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Music in the Late Twentieth Century


CHAPTER 10 Millennium's End
Richard Taruskin

Yet at the same time another point emphasized throughout the present multivolume narrative has been the persistence of the oral tradition. It has never been fully supplanted in Western classical music or anywhere else. To learn any instrument one needs a live teacher who instructs as much by example as by verbal precept. We all know songs—including “composed” songs like “Happy Birthday” or “Take Me Out to the Ball Game”—that we learned by ear. No musical repertoire, not even the Beethoven symphonies, is wholly fixed and transmitted by its text; there are always unwritten performing conventions that must be learned by listening and reproduced (and that, like spoken languages, change over time).

The point has already been made, moreover, that the one musical medium that originated in the twentieth century—namely, the electronic—is the one that depends least on writing. It achieves what written texts achieve—namely, the fixing of the unique artwork—even better than written texts can do, and it does so without the use of texts. Or rather, “text” and “work” can fuse under electronic conditions so as to produce a definitive work-object (phonograph record, tape reel, cassette, CD, MP3 file) in a way that the intervention of human performers inevitably precludes.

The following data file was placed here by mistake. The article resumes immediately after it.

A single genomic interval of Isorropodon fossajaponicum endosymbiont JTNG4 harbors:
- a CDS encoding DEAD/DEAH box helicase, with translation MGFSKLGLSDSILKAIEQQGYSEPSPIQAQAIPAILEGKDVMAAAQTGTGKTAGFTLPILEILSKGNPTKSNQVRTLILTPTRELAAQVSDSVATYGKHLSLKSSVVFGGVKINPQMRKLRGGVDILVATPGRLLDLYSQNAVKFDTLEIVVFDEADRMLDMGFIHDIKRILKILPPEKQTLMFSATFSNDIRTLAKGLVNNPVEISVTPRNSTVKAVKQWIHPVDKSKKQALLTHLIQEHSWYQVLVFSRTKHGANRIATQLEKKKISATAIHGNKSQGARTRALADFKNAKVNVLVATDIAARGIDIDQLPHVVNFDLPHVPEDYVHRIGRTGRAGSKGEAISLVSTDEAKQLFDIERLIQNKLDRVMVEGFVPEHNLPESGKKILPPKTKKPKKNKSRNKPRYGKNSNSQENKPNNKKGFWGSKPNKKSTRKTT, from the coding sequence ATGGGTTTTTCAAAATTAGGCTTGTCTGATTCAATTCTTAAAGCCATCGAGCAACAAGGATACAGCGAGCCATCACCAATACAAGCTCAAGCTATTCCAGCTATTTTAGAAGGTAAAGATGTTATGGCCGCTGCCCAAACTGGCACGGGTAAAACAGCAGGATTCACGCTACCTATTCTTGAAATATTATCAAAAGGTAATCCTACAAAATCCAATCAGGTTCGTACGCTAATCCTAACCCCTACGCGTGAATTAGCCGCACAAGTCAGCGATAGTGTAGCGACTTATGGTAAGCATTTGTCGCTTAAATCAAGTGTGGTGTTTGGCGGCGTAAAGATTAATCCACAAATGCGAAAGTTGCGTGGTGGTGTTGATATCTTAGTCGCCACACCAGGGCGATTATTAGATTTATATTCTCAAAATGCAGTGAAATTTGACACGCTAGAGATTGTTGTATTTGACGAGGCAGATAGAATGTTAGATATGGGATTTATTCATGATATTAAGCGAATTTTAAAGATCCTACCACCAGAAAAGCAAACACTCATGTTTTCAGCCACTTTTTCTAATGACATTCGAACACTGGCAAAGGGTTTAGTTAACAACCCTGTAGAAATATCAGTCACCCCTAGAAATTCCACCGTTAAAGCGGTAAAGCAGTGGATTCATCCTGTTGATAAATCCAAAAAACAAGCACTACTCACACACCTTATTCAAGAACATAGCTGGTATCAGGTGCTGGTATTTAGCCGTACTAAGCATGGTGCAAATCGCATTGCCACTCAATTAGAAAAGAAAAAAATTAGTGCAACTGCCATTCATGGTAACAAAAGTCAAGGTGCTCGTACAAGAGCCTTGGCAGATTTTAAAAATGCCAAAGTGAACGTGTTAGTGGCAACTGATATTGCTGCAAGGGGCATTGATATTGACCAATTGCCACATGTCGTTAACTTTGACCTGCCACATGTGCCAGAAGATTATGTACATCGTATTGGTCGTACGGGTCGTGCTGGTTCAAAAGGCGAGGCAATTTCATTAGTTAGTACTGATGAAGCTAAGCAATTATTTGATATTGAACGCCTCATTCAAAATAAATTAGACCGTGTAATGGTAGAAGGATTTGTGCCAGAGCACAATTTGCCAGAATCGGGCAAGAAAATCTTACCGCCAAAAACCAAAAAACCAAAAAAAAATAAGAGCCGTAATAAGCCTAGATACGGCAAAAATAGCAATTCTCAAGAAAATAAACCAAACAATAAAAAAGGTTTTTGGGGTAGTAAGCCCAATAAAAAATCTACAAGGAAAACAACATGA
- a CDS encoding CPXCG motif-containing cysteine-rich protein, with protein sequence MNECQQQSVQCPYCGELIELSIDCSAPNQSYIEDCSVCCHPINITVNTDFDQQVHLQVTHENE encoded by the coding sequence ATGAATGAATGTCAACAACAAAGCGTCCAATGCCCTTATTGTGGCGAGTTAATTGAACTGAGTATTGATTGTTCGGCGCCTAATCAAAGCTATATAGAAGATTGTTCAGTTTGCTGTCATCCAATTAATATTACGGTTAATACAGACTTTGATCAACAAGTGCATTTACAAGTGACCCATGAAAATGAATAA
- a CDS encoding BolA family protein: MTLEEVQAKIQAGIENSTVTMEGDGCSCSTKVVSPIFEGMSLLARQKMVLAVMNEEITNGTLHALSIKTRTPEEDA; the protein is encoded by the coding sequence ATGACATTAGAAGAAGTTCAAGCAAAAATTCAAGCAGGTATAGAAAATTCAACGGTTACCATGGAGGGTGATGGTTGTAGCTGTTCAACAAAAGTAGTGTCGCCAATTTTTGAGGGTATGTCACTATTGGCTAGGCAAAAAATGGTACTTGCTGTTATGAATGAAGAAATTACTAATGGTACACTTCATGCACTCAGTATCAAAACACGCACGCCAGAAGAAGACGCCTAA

So there have been two ways of doing without writing since the mid-twentieth century: the novel “autographic” or performerless way, in which the composer creates a unique object (as a painter produces a canvas) that can be mechanically reproduced but requires no reenactment in order to go on existing; and the age-old, traditionally “oral” way, in which there are only live performances, not objects (only acts, not texts). But an orally transmitted performance can also be recorded. And so twentieth-century technology has provided a bridge between the two methods of nonliterate art-production; or rather, it has enabled the two methods to surround and attack the literate tradition like pincers. The paradoxical fact is that recording and electro-acoustical technologies have not only produced their own media, but also spurred the professional revival in the late twentieth century of age-old oral practices normally associated with folklore, giving rise to the genre that is known, for want of a better term, as performance art. So before resuming our account of the digital revolution of the 1980s, we need to fill in a bit of “oral” background.

Citation (MLA):
Richard Taruskin. "Chapter 10 Millennium's End." The Oxford History of Western Music. Oxford University Press. New York, USA. n.d. Web. 21 Jan. 2020. <https://www.oxfordwesternmusic.com/view/Volume5/actrade-9780195384857-div1-010005.xml>.
Citation (APA):
Taruskin, R. (n.d.). Chapter 10 Millennium's End. In Oxford University Press, Music in the Late Twentieth Century. New York, USA. Retrieved 21 Jan. 2020, from https://www.oxfordwesternmusic.com/view/Volume5/actrade-9780195384857-div1-010005.xml
Citation (Chicago):
Richard Taruskin. "Chapter 10 Millennium's End." In Music in the Late Twentieth Century, Oxford University Press. (New York, USA, n.d.). Retrieved 21 Jan. 2020, from https://www.oxfordwesternmusic.com/view/Volume5/actrade-9780195384857-div1-010005.xml